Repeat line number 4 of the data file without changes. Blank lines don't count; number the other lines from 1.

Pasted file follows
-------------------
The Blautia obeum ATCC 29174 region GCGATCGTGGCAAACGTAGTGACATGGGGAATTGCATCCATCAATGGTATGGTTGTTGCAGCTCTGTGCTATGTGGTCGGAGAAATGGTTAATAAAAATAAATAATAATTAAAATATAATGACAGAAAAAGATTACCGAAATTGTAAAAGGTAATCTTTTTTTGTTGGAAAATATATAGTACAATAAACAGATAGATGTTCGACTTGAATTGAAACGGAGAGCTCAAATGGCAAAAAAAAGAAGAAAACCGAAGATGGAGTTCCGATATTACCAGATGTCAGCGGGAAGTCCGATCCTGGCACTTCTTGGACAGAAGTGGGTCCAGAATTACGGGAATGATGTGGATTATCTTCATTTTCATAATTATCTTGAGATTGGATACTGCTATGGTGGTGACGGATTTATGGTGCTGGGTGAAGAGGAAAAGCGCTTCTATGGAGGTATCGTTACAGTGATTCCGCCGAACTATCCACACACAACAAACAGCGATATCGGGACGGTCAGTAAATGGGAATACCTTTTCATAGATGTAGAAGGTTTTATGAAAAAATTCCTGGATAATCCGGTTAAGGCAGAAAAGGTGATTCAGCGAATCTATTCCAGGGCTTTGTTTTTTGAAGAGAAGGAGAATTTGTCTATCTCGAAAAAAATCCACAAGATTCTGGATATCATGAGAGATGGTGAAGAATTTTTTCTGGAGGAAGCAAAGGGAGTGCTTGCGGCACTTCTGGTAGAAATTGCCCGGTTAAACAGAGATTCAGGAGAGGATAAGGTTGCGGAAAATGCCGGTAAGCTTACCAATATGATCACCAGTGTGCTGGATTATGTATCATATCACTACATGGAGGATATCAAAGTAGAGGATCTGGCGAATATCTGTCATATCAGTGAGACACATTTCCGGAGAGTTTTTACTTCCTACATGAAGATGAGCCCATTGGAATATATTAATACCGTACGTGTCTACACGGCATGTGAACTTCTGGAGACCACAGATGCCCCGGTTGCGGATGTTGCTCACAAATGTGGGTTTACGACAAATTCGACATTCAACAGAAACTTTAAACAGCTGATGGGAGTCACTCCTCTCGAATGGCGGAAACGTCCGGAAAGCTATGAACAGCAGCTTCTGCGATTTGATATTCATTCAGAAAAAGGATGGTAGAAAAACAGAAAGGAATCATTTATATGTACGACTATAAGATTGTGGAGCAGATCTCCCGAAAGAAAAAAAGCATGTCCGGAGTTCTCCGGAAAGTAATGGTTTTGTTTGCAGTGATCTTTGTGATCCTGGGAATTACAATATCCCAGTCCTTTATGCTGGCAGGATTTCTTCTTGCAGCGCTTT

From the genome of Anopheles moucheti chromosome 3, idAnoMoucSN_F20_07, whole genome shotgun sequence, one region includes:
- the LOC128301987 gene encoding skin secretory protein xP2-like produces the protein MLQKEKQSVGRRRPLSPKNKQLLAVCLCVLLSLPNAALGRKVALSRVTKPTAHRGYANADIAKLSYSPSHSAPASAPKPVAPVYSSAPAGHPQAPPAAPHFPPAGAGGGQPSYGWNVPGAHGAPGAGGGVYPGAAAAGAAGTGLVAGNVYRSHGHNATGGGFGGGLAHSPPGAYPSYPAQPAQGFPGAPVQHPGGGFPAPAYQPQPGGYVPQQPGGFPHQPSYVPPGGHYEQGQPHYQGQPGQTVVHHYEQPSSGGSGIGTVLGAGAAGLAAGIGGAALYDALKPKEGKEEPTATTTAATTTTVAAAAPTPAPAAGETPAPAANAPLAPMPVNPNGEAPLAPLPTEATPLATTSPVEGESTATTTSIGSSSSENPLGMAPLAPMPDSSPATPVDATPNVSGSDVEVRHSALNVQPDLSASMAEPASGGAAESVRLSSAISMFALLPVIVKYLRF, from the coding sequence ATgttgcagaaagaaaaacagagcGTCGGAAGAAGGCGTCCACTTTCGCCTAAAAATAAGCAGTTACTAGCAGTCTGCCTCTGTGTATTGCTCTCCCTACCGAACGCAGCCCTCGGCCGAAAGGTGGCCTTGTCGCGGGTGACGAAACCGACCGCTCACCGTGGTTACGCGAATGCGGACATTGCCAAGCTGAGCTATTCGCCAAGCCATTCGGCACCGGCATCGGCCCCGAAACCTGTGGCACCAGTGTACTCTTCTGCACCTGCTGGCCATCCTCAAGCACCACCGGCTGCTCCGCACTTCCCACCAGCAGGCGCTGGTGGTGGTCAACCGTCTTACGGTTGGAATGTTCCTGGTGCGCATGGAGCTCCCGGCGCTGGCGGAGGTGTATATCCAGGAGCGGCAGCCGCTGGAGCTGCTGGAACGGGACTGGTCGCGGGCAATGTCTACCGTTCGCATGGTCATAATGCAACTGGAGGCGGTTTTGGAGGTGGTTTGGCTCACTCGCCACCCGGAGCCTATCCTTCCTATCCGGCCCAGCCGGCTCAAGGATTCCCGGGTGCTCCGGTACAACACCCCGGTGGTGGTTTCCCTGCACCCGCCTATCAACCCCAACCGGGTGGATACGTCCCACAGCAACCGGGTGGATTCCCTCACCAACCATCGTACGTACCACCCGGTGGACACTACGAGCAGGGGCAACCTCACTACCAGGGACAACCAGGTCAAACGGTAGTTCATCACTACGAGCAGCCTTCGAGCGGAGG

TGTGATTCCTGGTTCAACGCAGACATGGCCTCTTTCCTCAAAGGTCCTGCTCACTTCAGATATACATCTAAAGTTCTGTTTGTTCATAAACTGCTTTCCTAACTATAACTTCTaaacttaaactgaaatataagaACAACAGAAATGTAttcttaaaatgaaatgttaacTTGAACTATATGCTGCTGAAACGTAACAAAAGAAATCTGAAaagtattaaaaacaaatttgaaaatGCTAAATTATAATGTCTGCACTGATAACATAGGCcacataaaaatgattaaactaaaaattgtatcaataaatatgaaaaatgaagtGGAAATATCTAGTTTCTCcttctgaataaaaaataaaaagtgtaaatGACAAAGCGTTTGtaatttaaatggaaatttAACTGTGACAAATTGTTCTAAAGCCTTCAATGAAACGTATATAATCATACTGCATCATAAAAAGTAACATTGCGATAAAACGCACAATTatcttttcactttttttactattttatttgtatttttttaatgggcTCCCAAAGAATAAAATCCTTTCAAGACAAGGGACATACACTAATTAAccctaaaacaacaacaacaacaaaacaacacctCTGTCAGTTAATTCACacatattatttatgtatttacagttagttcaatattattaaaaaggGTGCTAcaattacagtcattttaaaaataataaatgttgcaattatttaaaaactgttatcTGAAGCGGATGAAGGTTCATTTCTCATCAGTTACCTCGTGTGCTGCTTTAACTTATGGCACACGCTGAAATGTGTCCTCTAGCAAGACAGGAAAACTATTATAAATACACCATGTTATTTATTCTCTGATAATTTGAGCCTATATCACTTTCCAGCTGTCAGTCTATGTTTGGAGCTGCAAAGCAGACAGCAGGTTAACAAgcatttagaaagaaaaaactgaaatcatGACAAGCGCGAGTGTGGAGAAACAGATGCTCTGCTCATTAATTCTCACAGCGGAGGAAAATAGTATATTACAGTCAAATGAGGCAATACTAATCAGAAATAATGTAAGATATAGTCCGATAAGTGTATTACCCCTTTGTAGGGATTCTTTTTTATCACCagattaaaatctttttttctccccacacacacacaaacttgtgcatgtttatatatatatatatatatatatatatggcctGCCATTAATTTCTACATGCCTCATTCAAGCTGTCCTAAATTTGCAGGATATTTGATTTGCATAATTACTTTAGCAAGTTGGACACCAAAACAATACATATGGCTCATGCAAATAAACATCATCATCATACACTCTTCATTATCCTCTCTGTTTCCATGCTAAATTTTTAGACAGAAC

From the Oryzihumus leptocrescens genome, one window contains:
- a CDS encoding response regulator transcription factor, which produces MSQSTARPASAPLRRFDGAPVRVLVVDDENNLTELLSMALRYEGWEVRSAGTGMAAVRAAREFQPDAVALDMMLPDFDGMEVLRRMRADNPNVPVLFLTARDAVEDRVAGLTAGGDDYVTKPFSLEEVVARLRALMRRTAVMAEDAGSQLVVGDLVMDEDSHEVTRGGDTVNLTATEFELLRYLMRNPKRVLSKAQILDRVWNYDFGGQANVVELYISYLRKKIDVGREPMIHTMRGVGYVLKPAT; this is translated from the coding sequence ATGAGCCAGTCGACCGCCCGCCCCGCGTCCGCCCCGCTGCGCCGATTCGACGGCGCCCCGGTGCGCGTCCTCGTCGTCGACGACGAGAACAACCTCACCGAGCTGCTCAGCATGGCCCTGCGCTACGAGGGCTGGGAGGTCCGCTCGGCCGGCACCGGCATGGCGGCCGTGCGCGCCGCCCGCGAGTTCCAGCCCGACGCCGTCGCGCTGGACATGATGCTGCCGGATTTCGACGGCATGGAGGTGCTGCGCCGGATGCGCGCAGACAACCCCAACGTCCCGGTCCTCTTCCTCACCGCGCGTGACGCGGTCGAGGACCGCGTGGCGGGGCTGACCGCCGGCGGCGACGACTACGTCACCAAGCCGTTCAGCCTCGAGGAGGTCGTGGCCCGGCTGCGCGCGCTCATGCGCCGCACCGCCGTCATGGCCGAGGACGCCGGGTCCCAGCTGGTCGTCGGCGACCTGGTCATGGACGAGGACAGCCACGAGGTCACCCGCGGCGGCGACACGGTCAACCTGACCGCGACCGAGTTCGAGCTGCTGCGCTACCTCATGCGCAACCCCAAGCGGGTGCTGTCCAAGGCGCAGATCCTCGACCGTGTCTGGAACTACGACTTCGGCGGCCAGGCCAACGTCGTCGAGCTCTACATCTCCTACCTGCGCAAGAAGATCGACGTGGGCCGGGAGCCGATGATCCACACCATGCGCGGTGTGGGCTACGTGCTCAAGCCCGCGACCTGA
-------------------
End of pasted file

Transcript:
TGTGATTCCTGGTTCAACGCAGACATGGCCTCTTTCCTCAAAGGTCCTGCTCACTTCAGATATACATCTAAAGTTCTGTTTGTTCATAAACTGCTTTCCTAACTATAACTTCTaaacttaaactgaaatataagaACAACAGAAATGTAttcttaaaatgaaatgttaacTTGAACTATATGCTGCTGAAACGTAACAAAAGAAATCTGAAaagtattaaaaacaaatttgaaaatGCTAAATTATAATGTCTGCACTGATAACATAGGCcacataaaaatgattaaactaaaaattgtatcaataaatatgaaaaatgaagtGGAAATATCTAGTTTCTCcttctgaataaaaaataaaaagtgtaaatGACAAAGCGTTTGtaatttaaatggaaatttAACTGTGACAAATTGTTCTAAAGCCTTCAATGAAACGTATATAATCATACTGCATCATAAAAAGTAACATTGCGATAAAACGCACAATTatcttttcactttttttactattttatttgtatttttttaatgggcTCCCAAAGAATAAAATCCTTTCAAGACAAGGGACATACACTAATTAAccctaaaacaacaacaacaacaaaacaacacctCTGTCAGTTAATTCACacatattatttatgtatttacagttagttcaatattattaaaaaggGTGCTAcaattacagtcattttaaaaataataaatgttgcaattatttaaaaactgttatcTGAAGCGGATGAAGGTTCATTTCTCATCAGTTACCTCGTGTGCTGCTTTAACTTATGGCACACGCTGAAATGTGTCCTCTAGCAAGACAGGAAAACTATTATAAATACACCATGTTATTTATTCTCTGATAATTTGAGCCTATATCACTTTCCAGCTGTCAGTCTATGTTTGGAGCTGCAAAGCAGACAGCAGGTTAACAAgcatttagaaagaaaaaactgaaatcatGACAAGCGCGAGTGTGGAGAAACAGATGCTCTGCTCATTAATTCTCACAGCGGAGGAAAATAGTATATTACAGTCAAATGAGGCAATACTAATCAGAAATAATGTAAGATATAGTCCGATAAGTGTATTACCCCTTTGTAGGGATTCTTTTTTATCACCagattaaaatctttttttctccccacacacacacaaacttgtgcatgtttatatatatatatatatatatatatatggcctGCCATTAATTTCTACATGCCTCATTCAAGCTGTCCTAAATTTGCAGGATATTTGATTTGCATAATTACTTTAGCAAGTTGGACACCAAAACAATACATATGGCTCATGCAAATAAACATCATCATCATACACTCTTCATTATCCTCTCTGTTTCCATGCTAAATTTTTAGACAGAAC